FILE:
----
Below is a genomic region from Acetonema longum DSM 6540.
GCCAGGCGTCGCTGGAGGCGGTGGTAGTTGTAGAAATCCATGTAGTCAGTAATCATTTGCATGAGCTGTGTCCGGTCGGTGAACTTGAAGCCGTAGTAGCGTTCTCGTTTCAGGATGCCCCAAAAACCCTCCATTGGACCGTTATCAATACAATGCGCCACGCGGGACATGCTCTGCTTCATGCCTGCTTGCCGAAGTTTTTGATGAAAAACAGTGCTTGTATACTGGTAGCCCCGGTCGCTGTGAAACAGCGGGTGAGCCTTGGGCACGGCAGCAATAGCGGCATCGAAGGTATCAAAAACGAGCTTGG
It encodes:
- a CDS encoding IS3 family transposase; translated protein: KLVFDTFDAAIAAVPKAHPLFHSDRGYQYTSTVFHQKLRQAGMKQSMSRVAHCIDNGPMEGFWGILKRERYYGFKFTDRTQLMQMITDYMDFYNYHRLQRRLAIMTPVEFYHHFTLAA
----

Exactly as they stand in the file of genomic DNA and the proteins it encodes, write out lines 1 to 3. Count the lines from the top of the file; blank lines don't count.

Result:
Below is a genomic region from Acetonema longum DSM 6540.
GCCAGGCGTCGCTGGAGGCGGTGGTAGTTGTAGAAATCCATGTAGTCAGTAATCATTTGCATGAGCTGTGTCCGGTCGGTGAACTTGAAGCCGTAGTAGCGTTCTCGTTTCAGGATGCCCCAAAAACCCTCCATTGGACCGTTATCAATACAATGCGCCACGCGGGACATGCTCTGCTTCATGCCTGCTTGCCGAAGTTTTTGATGAAAAACAGTGCTTGTATACTGGTAGCCCCGGTCGCTGTGAAACAGCGGGTGAGCCTTGGGCACGGCAGCAATAGCGGCATCGAAGGTATCAAAAACGAGCTTGG
It encodes: